Horn effect: this is how our negative prejudices work

Human beings are imperfect. Due to the biological heritage of our most primitive ancestors, people conceive an image or first impression of others in seconds.

This phenomenon is attributed to the speed and agility of the brain to decide and act as it should. good the Horn effect is something similar: It turns out that it is a tendency to form a negative opinion of someone from a simple discreet observation.

    Prejudice as a starting point

    Before we get fully into the technical definition of what the Horn Effect involves, we need to understand something fundamental about human behavior. We are social beings, we need the acceptance of others and to make a good impression. We cannot avoid it, we always want to be part of an identity, of a group.

    As usual, in the same way that we give one image or another intentionally, we also think of others. We constantly prejudge, and we do it pessimistically and many others optimistically. Let’s see below what translates to what has been said so far.

    What is the horn effect?

    The horn effect everything is antagonistic to the Halo effect. The latter consists of the generation of a favorable opinion about a person as a whole, from the observation of a single characteristic that defines him: generally, his physical appearance. We have built a fictitious mind map based on very limited information.

    On the other hand, the Horn effect simplifies the perception of what has been observed from the attention fixed on the negative. When we joined a football team, we paid attention to the harangue that the coach reproduces. Depending on the tone, gestures and vocabulary used, we will think that this is a serious person, with a tendency to a state of tension and anger. When the session is over, it turns out that he offers to take us home and we have a nice chat with him. Once again, we break the psychological mold that we put together.

    In short, the Halo effect and the Horn effect these are biased and subjective visions that have been analyzed by our cognitive abilities. Selective attention to the traits we are examining is also part of this process. Sometimes we insist on continuing to paint a bad (or good) image of that person to keep our pre-established beliefs.

    In the labor market …

    We live in an age where everything counts, every detail adds up or subtracts, every word denigrates or floods, and in the world of work this is a very dangerous trend. Especially when it comes to making staff selection. According to statistics, 80% of new applicants do not pass the personal interview.

    It often happens that we go to a job interview, with a profile more than sufficient, meeting one hundred percent all the requirements demanded by the job offer, and we return home disappointed and without having accepted the job. ‘stop. For better or for worse, the Horn Effect has a terrible impact on the selection processes of candidates looking for a new career opportunity.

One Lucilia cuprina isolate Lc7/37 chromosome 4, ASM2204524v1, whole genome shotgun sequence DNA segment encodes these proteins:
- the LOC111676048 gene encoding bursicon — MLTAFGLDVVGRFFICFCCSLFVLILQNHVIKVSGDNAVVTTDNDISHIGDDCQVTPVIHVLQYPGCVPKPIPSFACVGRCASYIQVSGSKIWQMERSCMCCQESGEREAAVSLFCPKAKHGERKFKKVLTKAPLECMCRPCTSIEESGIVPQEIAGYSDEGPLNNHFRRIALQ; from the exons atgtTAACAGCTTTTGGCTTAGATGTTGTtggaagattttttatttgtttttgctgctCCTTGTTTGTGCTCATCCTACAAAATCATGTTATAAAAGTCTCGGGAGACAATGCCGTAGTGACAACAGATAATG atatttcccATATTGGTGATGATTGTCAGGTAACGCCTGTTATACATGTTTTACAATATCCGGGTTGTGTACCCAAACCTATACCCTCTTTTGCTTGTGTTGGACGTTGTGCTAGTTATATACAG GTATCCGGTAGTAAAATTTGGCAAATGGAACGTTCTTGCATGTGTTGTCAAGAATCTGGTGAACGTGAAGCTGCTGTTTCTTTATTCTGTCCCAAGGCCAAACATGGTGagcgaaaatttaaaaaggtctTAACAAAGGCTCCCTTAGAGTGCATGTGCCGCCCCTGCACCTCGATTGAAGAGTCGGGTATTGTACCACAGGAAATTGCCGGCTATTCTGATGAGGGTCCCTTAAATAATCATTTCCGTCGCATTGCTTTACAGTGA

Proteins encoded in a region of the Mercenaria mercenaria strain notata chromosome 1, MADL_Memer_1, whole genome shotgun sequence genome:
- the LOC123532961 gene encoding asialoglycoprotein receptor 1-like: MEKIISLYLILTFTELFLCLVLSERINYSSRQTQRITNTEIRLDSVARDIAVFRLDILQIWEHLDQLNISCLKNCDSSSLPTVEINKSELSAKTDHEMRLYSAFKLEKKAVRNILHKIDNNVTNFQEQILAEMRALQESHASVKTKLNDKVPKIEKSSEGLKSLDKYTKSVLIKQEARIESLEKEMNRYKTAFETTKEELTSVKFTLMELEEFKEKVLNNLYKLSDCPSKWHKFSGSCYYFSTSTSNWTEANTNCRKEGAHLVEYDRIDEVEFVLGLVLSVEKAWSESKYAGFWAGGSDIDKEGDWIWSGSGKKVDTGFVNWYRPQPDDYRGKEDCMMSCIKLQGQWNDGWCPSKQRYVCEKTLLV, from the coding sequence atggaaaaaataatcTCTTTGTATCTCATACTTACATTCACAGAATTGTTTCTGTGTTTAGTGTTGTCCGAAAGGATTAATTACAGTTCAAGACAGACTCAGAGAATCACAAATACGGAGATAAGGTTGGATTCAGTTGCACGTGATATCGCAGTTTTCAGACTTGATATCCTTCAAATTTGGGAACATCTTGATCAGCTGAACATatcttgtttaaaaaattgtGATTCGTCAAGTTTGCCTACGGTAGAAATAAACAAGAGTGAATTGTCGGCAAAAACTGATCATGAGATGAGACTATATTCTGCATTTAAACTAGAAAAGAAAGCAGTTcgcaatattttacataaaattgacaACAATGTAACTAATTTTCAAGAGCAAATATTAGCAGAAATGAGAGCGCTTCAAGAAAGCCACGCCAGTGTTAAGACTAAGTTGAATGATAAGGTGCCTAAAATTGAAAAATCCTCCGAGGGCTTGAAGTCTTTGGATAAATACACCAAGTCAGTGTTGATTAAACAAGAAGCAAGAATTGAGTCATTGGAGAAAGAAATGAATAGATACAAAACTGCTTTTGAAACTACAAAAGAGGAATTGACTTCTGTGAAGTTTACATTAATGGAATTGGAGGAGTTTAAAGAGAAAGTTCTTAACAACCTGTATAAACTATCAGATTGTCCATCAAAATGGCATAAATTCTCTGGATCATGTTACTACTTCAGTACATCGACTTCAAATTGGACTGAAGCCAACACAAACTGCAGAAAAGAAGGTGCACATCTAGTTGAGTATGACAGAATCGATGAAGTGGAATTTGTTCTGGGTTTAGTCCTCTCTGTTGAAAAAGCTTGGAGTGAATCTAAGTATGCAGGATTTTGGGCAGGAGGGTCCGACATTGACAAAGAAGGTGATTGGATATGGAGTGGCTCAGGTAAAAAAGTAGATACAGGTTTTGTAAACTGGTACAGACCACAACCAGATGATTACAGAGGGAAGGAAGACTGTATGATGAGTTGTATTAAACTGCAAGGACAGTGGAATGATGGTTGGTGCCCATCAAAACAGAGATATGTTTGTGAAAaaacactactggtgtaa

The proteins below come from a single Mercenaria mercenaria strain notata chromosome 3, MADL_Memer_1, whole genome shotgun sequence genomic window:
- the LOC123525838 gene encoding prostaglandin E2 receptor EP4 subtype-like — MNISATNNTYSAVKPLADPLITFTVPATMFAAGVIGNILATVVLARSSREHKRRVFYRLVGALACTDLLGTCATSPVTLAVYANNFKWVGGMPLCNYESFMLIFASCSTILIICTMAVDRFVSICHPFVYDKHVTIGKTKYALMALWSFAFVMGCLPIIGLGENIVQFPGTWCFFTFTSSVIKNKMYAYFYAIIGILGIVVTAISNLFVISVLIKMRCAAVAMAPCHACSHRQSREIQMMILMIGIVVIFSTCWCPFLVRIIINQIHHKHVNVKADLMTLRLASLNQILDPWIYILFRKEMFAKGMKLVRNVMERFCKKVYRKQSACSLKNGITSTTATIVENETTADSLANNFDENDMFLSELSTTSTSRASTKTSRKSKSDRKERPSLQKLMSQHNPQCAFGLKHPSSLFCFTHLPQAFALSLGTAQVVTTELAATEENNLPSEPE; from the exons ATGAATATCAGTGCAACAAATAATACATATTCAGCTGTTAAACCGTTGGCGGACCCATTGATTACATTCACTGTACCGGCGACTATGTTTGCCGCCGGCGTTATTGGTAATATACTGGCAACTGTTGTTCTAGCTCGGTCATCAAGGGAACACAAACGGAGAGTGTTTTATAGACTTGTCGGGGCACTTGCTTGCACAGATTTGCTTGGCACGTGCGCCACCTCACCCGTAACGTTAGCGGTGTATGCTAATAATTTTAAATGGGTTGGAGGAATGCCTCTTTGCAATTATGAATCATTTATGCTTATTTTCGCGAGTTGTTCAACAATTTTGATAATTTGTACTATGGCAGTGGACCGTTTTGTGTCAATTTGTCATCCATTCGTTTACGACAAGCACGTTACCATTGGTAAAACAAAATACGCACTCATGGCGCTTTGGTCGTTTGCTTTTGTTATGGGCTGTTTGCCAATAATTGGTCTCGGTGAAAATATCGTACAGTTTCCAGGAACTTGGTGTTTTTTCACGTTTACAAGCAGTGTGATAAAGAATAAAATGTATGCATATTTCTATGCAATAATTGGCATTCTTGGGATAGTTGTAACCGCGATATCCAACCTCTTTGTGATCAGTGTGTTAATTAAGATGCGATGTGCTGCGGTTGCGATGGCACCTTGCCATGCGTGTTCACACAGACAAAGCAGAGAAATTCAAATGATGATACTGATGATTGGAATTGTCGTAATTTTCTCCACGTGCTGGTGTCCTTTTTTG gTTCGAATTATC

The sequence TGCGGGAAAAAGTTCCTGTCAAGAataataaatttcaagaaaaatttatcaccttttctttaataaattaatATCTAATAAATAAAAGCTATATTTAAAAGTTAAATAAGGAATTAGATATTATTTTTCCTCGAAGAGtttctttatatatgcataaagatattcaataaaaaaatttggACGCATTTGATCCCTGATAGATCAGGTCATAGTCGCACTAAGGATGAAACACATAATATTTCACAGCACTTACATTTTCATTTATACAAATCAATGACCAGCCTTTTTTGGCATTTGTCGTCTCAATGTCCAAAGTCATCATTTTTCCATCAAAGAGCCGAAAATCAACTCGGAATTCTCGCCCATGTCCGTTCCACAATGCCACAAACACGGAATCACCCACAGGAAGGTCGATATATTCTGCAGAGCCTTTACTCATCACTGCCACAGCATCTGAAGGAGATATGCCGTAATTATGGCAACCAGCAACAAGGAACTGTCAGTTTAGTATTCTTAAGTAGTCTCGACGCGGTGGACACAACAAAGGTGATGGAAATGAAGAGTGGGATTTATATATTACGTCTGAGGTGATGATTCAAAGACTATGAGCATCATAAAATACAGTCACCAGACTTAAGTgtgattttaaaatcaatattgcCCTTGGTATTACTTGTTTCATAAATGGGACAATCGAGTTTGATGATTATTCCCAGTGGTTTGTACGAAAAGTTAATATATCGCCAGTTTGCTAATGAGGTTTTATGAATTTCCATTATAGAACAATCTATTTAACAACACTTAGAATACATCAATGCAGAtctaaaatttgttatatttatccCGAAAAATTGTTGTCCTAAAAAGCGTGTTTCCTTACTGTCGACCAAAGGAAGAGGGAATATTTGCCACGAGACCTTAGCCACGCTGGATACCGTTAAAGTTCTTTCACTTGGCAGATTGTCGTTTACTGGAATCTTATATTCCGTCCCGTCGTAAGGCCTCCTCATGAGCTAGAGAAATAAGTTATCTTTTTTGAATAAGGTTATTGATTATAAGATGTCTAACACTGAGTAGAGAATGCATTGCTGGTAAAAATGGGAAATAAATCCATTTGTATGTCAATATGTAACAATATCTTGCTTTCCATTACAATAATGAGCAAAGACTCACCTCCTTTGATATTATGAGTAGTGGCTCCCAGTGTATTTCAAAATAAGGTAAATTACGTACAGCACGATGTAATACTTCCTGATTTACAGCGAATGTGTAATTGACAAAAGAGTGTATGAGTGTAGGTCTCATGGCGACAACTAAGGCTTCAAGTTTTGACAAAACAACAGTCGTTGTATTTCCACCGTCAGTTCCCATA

According to a study revealed by the business newspaper Expansión, more than 80% of potential candidates for a new job waste time submitting CVs or attending interviews called by companies. Human resources managers or managers spend no more than a minute reading the resume or, in many cases, throw half of it in the trash lack of time. They are set to the minimum and an opinion is formed from very little data.

    Some tips to avoid the horn effect

    To begin with, it should be emphasized that it will be virtually impossible to avoid making value judgments about others. We are human beings and this is a very natural tendency. However, here are some recommendations to follow to avoid this behavior as much as possible.

    1. Self-analysis

    When we find ourselves immersed in a prima facie analysis of a person we have just met, and realize which aspects we are highlighting, we will need to take stock. If we pay close attention to the negative, we will have to look for the positive side, and vice versa. Only in this way will we approach a better perception of what we observe.

    2. Be patient and avoid precipitation.

    We always rush to everything. We live in an age where everything happens very quickly, everything is instantaneous and consumption is immediate. It also happens at the human level. You need to give yourself time, interact more with that person, and then assess their personality.

    3. Don’t be fooled by the first impression

    The Horn effect responds, as it could not be otherwise, to a first impression. This point is correlated with the previous one. reebemos insists on seeking more experiences with this person we have a bad personal relationship with. Perhaps one is in one way at work and another diametrically opposed to social life.

    4. Share your opinion with others

    In some situations, we are a group or duo of people who know one another or others at some point. A highly recommended tip is to exchange opinions with the partner. It is surprising to see how the different ways of analyzing the elements radically vary the value judgments.

    Bibliographical references:

    • Belloch, A., Sandín, B. and Ramos, F. (Eds.) (1995). Manual of psychopathology (2 vol.). Madrid: McGraw Hill.
    • Bulbena, A., Guimón, J. and Berrios, G. (1993). Measurement in psychiatry. Barcelona: saved.

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